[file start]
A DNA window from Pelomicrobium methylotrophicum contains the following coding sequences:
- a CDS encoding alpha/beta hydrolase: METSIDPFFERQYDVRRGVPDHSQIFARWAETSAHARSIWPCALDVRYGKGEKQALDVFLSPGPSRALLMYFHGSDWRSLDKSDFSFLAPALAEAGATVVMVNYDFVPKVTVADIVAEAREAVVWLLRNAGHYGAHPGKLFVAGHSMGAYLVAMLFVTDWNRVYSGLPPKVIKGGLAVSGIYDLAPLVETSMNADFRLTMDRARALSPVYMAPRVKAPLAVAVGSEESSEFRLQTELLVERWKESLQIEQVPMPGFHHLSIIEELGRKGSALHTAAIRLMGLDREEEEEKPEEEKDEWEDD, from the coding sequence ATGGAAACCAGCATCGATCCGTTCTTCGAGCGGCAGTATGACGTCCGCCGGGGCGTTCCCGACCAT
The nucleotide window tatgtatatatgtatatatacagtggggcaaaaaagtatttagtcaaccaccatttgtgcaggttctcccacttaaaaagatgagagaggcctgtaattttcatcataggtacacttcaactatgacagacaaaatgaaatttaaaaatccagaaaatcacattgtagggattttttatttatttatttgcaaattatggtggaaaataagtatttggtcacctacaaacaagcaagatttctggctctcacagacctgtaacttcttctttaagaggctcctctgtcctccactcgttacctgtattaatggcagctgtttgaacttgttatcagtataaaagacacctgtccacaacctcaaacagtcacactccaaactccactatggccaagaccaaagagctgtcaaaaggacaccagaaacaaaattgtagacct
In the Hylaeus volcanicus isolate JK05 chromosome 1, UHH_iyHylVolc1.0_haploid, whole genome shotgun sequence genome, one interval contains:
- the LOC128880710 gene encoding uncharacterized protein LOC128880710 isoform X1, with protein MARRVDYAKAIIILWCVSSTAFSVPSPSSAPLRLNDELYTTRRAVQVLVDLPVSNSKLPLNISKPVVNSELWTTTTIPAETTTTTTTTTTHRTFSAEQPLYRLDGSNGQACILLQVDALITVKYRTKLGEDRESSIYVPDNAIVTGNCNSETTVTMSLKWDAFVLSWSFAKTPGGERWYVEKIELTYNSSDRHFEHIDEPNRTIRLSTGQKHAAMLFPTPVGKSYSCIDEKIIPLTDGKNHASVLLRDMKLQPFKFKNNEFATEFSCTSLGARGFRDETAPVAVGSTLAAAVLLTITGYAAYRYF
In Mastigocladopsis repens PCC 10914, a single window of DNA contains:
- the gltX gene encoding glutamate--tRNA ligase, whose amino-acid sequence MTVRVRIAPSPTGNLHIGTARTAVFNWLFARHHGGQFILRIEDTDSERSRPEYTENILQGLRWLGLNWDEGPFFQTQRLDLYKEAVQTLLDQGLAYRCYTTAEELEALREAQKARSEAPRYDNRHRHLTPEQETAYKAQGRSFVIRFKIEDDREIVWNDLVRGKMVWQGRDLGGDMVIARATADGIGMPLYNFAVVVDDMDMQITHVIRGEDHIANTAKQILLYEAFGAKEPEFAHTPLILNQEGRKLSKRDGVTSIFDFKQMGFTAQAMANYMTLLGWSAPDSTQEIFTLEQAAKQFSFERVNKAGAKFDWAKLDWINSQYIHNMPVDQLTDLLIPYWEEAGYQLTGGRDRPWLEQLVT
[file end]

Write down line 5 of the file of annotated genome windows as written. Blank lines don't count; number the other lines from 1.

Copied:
- the LOC128880710 gene encoding uncharacterized protein LOC128880710 isoform X1, with protein MARRVDYAKAIIILWCVSSTAFSVPSPSSAPLRLNDELYTTRRAVQVLVDLPVSNSKLPLNISKPVVNSELWTTTTIPAETTTTTTTTTTHRTFSAEQPLYRLDGSNGQACILLQVDALITVKYRTKLGEDRESSIYVPDNAIVTGNCNSETTVTMSLKWDAFVLSWSFAKTPGGERWYVEKIELTYNSSDRHFEHIDEPNRTIRLSTGQKHAAMLFPTPVGKSYSCIDEKIIPLTDGKNHASVLLRDMKLQPFKFKNNEFATEFSCTSLGARGFRDETAPVAVGSTLAAAVLLTITGYAAYRYF